He recently participated in a news conference in the U.S. Capitol with some of the most vulnerable House Democrats. The purpose of the event was to promote the Lower Food and Fuel Cost Act, legislation that would allow the year-round sale of E15, an ethanol blend that lowers the average cost of fuel by as much as 40 cents per gallon.
Currently, under the Clean Air Act, E15 cannot be sold in summer because it easily evaporates in warm weather, possibly worsening air pollution. Its Democratic sponsors also said the bill would help address supply chain problems, lower the cost of food and strengthen the food supply chain.
At that press conference, Phillips offered an “invitation to Republican colleagues who have complained on television every night and on social media” about inflation without offering solutions.
“I haven’t seen a proposal from the other side of the aisle … just a lot of complaining,” Phillips said. “If we’re not willing to work together, my goodness, then we will fail.”
Phillips has also sponsored a bill that would increase federal funding to local police departments and supports other like-minded measures.
And despite his optimism, Phillips concedes there are voter concerns.
“People are worried; it’s palpable,” he said.
Another door opens
Phillips, a former gelato company owner, said he decided to run for office on the morning after the 2016 election, in which Donald Trump defeated Hillary Clinton.
“I saw my daughters’ horror and fear,” he said. “I promised I would do something.”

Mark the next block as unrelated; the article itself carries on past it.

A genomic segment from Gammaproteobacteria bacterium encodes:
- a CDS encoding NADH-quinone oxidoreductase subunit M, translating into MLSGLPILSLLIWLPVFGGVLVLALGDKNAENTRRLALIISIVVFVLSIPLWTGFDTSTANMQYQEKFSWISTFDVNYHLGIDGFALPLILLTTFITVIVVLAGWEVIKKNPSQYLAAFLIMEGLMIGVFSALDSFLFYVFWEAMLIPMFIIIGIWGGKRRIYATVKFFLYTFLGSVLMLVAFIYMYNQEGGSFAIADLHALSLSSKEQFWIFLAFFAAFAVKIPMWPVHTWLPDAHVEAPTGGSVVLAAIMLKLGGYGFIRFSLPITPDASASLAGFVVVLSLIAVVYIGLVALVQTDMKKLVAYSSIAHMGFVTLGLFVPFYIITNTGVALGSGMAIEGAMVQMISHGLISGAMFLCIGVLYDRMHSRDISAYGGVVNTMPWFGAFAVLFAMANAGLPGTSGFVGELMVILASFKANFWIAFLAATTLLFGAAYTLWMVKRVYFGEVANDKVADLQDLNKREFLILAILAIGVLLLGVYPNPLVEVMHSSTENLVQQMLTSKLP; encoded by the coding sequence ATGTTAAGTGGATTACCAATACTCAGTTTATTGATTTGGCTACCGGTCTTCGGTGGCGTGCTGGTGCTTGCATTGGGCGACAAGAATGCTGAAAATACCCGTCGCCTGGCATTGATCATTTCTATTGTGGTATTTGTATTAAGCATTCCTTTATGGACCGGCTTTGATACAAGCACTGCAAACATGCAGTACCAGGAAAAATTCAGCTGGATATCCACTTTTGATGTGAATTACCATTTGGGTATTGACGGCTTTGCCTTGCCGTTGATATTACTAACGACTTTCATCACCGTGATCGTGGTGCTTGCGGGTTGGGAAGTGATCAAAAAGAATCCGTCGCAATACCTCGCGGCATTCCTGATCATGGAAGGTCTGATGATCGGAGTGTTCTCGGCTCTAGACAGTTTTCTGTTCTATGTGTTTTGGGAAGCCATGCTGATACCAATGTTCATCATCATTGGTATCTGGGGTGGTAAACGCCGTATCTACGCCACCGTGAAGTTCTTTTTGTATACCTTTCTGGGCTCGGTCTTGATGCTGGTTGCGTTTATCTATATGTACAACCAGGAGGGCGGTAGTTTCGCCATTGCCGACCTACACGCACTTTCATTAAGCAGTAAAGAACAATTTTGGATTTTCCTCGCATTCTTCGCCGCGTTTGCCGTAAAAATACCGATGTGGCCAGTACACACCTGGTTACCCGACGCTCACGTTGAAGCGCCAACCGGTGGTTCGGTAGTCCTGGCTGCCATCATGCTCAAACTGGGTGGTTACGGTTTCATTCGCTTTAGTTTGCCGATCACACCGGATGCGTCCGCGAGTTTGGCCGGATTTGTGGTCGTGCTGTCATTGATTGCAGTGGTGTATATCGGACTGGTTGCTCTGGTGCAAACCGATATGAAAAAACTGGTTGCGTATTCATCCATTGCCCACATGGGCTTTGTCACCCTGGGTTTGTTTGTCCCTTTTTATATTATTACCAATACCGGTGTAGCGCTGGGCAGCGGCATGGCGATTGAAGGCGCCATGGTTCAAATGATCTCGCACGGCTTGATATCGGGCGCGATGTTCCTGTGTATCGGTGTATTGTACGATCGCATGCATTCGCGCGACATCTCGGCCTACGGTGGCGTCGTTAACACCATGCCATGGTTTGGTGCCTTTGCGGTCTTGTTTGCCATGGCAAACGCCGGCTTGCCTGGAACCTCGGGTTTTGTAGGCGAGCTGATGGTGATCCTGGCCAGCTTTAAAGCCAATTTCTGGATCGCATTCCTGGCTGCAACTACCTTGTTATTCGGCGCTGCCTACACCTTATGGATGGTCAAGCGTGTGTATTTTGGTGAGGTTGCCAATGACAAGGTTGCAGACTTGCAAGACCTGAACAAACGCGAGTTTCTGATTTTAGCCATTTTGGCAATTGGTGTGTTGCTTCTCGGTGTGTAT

While Phillips is a scion of a wealthy family that made its riches in commerce and industry, Weiler was a career Navy officer, a submariner in line to command his own ship when he received the devastating diagnosis of Parkinson’s disease.
“It was clear that I had plateaued in the Navy,” Weiler said. “But I still had a very strong desire to serve the country. One door shuts and another door opens.”
Weiler had had an introduction to Congress as the military liaison to Rep. Rob Witmann, R-Va., a leader of the congressional Submarine Caucus.
Working in Wittman’s congressional office, Weiler determined “there’s a large potential to do a lot of good for society,” as a member of Congress.
So he’s out on the campaign trail, hitting Phillips for his support of the George Floyd Policing Act — legislation stalled in the U.S. Senate that would implement police reforms — and for voting for some of the COVID-19 relief bills that Weiler says has helped boost inflation.
He’s also staked out a very conservative position on abortion, saying he’s “pro-life from conception to a natural death.”
As far as exceptions for rape, incest or the life of a mother, Weiler said he supports the Supreme Court’s decision to leave those options to individual states.
“Those issues are part of the give and take the state legislature will look at,” he said.
As far as a Trump endorsement, Weiler said he doesn’t need it.
“It’s something I’m not concerned with one way or the other,” he said.
Weiler has done well in fundraising for a first-time challenger. At the end of the first quarter of this year, the Republican had raised more than $191,000, although $34,500 was from a personal loan to his campaign.
Meanwhile, Phillips reported raising nearly $1.4 million as of the end of April.
Weiler said he’s not worried about the disparity in fundraising. But he’d appreciate help from the National Republican Congressional Committee, headed by Emmer. The NRCC has placed Weiler on its “On the Radar” list, meaning if Weiler improves in fundraising or makes the race more competitive in any other way, he’d be eligible for campaign help, donations and third-party television ads from the NRCC.
For his part, Phillips is riding through the district with his “Government Repair Truck,” making women’s reproductive rights and gun violence his main campaign issues. But in an upbeat, optimistic way.
“Our campaign has a very unique ethos of joy and participation,” he said.
Ana Radelat wrote this story. It originally appeared July 11 on MinnPost.com.